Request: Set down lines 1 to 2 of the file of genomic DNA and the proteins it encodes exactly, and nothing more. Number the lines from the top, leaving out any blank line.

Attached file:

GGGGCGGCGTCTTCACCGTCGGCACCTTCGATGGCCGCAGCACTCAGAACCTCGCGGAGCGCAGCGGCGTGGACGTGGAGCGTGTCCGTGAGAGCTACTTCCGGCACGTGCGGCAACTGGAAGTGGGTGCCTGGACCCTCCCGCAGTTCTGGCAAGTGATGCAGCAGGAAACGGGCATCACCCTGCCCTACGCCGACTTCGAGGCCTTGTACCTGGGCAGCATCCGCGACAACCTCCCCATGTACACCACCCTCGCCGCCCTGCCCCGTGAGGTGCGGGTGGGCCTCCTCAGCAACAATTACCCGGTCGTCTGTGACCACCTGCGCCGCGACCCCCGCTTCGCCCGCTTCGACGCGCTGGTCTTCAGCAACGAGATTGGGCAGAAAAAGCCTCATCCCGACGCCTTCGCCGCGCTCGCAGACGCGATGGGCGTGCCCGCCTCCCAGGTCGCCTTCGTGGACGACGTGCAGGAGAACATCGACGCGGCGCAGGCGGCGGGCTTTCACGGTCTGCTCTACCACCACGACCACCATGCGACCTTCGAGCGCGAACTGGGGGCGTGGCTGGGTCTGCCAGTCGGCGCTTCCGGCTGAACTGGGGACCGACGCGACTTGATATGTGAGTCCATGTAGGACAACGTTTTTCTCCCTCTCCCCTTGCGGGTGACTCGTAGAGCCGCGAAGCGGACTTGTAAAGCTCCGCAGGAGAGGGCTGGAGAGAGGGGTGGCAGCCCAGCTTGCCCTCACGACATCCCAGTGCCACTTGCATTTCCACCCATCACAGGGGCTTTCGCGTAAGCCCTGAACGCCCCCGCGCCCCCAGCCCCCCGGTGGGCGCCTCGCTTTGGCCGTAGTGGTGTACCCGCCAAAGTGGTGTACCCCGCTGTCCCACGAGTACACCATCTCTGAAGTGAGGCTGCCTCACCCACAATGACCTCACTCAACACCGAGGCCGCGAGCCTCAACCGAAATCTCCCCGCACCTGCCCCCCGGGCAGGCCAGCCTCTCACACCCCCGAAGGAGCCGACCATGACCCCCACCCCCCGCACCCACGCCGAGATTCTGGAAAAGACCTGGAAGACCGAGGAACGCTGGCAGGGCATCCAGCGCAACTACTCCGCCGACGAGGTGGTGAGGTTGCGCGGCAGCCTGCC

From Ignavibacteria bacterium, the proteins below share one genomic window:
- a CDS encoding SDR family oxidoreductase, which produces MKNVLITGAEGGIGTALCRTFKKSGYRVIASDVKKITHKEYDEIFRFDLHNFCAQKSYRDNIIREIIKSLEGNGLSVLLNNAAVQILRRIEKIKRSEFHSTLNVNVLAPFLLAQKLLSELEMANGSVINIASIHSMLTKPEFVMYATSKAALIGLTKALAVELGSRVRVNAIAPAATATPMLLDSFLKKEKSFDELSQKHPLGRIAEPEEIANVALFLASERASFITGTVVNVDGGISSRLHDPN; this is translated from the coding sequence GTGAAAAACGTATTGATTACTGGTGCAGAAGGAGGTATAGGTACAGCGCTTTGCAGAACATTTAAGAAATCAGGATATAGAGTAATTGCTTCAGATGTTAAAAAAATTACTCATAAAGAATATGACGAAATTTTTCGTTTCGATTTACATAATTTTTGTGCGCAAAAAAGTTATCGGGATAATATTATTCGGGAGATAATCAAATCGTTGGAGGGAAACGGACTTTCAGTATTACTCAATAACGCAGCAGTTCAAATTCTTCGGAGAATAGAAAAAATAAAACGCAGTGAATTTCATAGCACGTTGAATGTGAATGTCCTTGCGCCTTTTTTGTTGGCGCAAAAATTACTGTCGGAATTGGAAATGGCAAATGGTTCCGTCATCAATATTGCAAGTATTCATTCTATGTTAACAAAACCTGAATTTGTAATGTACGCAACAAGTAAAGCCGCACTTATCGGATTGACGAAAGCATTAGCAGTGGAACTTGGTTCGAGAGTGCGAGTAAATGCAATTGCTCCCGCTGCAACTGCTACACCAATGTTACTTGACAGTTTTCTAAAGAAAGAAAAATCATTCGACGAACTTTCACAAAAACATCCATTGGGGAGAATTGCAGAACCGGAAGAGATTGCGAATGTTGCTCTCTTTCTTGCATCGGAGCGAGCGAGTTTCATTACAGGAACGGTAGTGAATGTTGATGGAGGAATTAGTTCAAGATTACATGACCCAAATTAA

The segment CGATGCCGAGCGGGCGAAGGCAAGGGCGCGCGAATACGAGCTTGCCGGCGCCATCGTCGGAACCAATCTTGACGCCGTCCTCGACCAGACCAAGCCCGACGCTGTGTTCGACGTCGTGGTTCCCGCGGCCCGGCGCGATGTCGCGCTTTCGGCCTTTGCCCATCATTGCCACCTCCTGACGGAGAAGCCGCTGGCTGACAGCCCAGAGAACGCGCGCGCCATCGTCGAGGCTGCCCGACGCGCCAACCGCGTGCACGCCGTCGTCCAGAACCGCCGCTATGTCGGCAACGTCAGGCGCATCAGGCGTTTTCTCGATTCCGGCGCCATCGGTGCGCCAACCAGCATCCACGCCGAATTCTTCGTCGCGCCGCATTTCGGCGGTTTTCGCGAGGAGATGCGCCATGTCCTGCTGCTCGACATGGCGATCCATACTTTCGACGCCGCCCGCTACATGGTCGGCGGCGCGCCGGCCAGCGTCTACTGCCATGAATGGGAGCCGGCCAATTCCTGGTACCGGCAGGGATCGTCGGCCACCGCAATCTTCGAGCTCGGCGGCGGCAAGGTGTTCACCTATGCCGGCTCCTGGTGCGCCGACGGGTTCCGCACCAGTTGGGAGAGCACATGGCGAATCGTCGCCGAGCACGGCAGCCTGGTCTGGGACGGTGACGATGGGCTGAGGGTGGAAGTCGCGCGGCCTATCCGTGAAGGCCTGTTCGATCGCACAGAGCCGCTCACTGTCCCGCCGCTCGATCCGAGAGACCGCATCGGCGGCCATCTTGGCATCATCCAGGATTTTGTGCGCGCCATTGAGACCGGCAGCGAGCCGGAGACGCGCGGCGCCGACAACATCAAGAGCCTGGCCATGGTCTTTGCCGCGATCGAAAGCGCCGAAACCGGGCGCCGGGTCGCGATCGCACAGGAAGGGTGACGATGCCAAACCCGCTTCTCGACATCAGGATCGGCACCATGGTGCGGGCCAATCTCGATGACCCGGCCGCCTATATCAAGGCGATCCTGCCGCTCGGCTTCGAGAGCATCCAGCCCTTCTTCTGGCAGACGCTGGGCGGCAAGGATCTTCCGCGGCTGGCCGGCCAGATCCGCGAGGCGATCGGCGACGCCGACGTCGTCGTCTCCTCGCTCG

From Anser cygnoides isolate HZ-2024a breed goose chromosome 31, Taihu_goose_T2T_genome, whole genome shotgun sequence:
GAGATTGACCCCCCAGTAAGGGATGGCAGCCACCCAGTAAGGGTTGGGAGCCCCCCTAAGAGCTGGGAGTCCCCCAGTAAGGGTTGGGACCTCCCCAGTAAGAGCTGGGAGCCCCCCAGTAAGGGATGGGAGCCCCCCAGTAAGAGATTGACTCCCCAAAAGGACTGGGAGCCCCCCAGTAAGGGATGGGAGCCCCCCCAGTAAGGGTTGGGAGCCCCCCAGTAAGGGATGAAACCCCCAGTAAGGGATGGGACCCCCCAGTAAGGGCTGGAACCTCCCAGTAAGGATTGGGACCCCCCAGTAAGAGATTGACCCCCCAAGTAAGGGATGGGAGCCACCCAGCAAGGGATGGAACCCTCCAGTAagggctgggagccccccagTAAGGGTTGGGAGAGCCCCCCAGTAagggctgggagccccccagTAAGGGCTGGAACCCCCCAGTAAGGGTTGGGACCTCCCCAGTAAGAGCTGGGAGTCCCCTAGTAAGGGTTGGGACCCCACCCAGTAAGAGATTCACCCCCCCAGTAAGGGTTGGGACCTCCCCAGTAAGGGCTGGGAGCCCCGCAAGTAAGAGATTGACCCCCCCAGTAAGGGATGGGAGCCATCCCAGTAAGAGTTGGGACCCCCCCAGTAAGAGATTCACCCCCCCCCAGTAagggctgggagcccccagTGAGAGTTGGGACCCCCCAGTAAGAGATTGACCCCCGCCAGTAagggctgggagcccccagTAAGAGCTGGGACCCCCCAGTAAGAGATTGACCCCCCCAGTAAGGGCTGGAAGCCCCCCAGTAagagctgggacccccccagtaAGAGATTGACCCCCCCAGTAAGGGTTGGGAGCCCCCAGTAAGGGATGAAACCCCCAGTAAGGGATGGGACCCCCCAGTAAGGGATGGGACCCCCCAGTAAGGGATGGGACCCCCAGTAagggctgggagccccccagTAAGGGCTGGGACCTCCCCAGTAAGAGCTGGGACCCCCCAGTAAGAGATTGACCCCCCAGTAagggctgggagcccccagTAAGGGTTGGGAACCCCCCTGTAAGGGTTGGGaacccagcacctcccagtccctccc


GGGGCGGCGTCTTCACCGTCGGCACCTTCGATGGCCGCAGCACTCAGAACCTCGCGGAGCGCAGCGGCGTGGACGTGGAGCGTGTCCGTGAGAGCTACTTCCGGCACGTGCGGCAACTGGAAGTGGGTGCCTGGACCCTCCCGCAGTTCTGGCAAGTGATGCAGCAGGAAACGGGCATCACCCTGCCCTACGCCGACTTCGAGGCCTTGTACCTGGGCAGCATCCGCGACAACCTCCCCATGTACACCACCCTCGCCGCCCTGCCCCGTGAGGTGCGGGTGGGCCTCCTCAGCAACAATTACCCGGTCGTCTGTGACCACCTGCGCCGCGACCCCCGCTTCGCCCGCTTCGACGCGCTGGTCTTCAGCAACGAGATTGGGCAGAAAAAGCCTCATCCCGACGCCTTCGCCGCGCTCGCAGACGCGATGGGCGTGCCCGCCTCCCAGGTCGCCTTCGTGGACGACGTGCAGGAGAACATCGACGCGGCGCAGGCGGCGGGCTTTCACGGTCTGCTCTACCACCACGACCACCATGCGACCTTCGAGCGCGAACTGGGGGCGTGGCTGGGTCTGCCAGTCGGCGCTTCCGGCTGAACTGGGGACCGACGCGACTTGATATGTGAGTCCATGTAGGACAACGTTTTTCTCCCTCTCCCCTTGCGGGTGACTCGTAGAGCCGCGAAGCGGACTTGTAAAGCTCCGCAGGAGAGGGCTGGAGAGAGGGGTGGCAGCCCAGCTTGCCCTCACGACATCCCAGTGCCACTTGCATTTCCACCCATCACAGGGGCTTTCGCGTAAGCCCTGAACGCCCCCGCGCCCCCAGCCCCCCGGTGGGCGCCTCGCTTTGGCCGTAGTGGTGTACCCGCCAAAGTGGTGTACCCCGCTGTCCCACGAGTACACCATCTCTGAAGTGAGGCTGCCTCACCCACAATGACCTCACTCAACACCGAGGCCGCGAGCCTCAACCGAAATCTCCCCGCACCTGCCCCCCGGGCAGGCCAGCCTCTCACACCCCCGAAGGAGCCGACCATGACCCCCACCCCCCGCACCCACGCCGAGATTCTGGAAAAGACCTGGAAGACCGAGGAACGCTGGCAGGGCATCCAGCGCAACTACTCCGCCGACGAGGTGGTGAGGTTGCGCGGCAGCCTGCC

From Ignavibacteria bacterium, the proteins below share one genomic window: